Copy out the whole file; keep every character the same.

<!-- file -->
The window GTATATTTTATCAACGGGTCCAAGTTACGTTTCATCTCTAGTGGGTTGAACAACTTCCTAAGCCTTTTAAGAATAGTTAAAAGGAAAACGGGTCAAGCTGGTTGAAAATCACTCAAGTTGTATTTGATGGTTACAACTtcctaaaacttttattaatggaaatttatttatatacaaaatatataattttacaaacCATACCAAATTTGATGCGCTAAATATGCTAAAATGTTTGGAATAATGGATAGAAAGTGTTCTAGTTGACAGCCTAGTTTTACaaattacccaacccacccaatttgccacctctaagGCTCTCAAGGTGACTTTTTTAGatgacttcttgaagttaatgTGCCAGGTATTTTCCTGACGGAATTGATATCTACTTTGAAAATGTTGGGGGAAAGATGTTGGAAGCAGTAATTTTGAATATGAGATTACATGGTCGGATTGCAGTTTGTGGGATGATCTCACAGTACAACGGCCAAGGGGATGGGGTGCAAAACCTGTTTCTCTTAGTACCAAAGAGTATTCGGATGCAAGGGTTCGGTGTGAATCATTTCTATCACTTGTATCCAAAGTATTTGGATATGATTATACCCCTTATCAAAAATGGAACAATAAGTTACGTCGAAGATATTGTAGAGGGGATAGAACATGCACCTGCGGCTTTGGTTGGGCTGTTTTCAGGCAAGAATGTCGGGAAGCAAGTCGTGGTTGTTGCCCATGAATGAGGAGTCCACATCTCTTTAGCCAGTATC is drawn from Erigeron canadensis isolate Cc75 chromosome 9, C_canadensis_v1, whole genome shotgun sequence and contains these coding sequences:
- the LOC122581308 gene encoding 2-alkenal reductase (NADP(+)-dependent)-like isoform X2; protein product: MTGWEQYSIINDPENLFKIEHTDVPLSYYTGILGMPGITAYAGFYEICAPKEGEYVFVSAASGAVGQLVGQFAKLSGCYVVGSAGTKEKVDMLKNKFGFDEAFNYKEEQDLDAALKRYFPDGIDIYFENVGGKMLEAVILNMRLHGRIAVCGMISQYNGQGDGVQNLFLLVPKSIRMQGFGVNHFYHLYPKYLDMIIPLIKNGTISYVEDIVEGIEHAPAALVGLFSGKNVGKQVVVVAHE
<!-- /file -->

The window GTATATTTTATCAACGGGTCCAAGTTACGTTTCATCTCTAGTGGGTTGAACAACTTCCTAAGCCTTTTAAGAATAGTTAAAAGGAAAACGGGTCAAGCTGGTTGAAAATCACTCAAGTTGTATTTGATGGTTACAACTtcctaaaacttttattaatggaaatttatttatatacaaaatatataattttacaaacCATACCAAATTTGATGCGCTAAATATGCTAAAATGTTTGGAATAATGGATAGAAAGTGTTCTAGTTGACAGCCTAGTTTTACaaattacccaacccacccaatttgccacctctaagGCTCTCAAGGTGACTTTTTTAGatgacttcttgaagttaatgTGCCAGGTATTTTCCTGACGGAATTGATATCTACTTTGAAAATGTTGGGGGAAAGATGTTGGAAGCAGTAATTTTGAATATGAGATTACATGGTCGGATTGCAGTTTGTGGGATGATCTCACAGTACAACGGCCAAGGGGATGGGGTGCAAAACCTGTTTCTCTTAGTACCAAAGAGTATTCGGATGCAAGGGTTCGGTGTGAATCATTTCTATCACTTGTATCCAAAGTATTTGGATATGATTATACCCCTTATCAAAAATGGAACAATAAGTTACGTCGAAGATATTGTAGAGGGGATAGAACATGCACCTGCGGCTTTGGTTGGGCTGTTTTCAGGCAAGAATGTCGGGAAGCAAGTCGTGGTTGTTGCCCATGAATGAGGAGTCCACATCTCTTTAGCCAGTATC is drawn from Erigeron canadensis isolate Cc75 chromosome 9, C_canadensis_v1, whole genome shotgun sequence and contains these coding sequences:
- the LOC122581308 gene encoding 2-alkenal reductase (NADP(+)-dependent)-like isoform X2; protein product: MTGWEQYSIINDPENLFKIEHTDVPLSYYTGILGMPGITAYAGFYEICAPKEGEYVFVSAASGAVGQLVGQFAKLSGCYVVGSAGTKEKVDMLKNKFGFDEAFNYKEEQDLDAALKRYFPDGIDIYFENVGGKMLEAVILNMRLHGRIAVCGMISQYNGQGDGVQNLFLLVPKSIRMQGFGVNHFYHLYPKYLDMIIPLIKNGTISYVEDIVEGIEHAPAALVGLFSGKNVGKQVVVVAHE